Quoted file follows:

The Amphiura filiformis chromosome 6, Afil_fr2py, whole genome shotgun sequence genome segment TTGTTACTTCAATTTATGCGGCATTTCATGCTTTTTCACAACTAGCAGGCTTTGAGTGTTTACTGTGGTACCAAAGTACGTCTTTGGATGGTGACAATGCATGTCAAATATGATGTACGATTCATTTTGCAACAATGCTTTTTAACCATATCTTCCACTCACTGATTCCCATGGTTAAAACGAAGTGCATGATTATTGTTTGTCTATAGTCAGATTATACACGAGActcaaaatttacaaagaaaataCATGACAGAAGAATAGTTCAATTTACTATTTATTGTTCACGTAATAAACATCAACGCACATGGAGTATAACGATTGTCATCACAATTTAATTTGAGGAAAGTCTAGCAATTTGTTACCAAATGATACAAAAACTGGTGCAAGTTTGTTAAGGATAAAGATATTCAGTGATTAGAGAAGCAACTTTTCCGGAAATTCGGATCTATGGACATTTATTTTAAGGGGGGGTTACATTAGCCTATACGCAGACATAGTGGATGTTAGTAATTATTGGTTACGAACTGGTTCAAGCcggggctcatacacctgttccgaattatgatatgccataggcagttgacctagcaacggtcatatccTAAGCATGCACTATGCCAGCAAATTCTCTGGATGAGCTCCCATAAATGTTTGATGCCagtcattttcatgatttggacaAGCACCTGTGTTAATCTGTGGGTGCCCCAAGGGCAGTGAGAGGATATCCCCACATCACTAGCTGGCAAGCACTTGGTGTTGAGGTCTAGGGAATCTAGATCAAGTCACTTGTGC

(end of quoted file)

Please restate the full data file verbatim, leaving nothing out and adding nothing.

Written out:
The Amphiura filiformis chromosome 6, Afil_fr2py, whole genome shotgun sequence genome segment TTGTTACTTCAATTTATGCGGCATTTCATGCTTTTTCACAACTAGCAGGCTTTGAGTGTTTACTGTGGTACCAAAGTACGTCTTTGGATGGTGACAATGCATGTCAAATATGATGTACGATTCATTTTGCAACAATGCTTTTTAACCATATCTTCCACTCACTGATTCCCATGGTTAAAACGAAGTGCATGATTATTGTTTGTCTATAGTCAGATTATACACGAGActcaaaatttacaaagaaaataCATGACAGAAGAATAGTTCAATTTACTATTTATTGTTCACGTAATAAACATCAACGCACATGGAGTATAACGATTGTCATCACAATTTAATTTGAGGAAAGTCTAGCAATTTGTTACCAAATGATACAAAAACTGGTGCAAGTTTGTTAAGGATAAAGATATTCAGTGATTAGAGAAGCAACTTTTCCGGAAATTCGGATCTATGGACATTTATTTTAAGGGGGGGTTACATTAGCCTATACGCAGACATAGTGGATGTTAGTAATTATTGGTTACGAACTGGTTCAAGCcggggctcatacacctgttccgaattatgatatgccataggcagttgacctagcaacggtcatatccTAAGCATGCACTATGCCAGCAAATTCTCTGGATGAGCTCCCATAAATGTTTGATGCCagtcattttcatgatttggacaAGCACCTGTGTTAATCTGTGGGTGCCCCAAGGGCAGTGAGAGGATATCCCCACATCACTAGCTGGCAAGCACTTGGTGTTGAGGTCTAGGGAATCTAGATCAAGTCACTTGTGC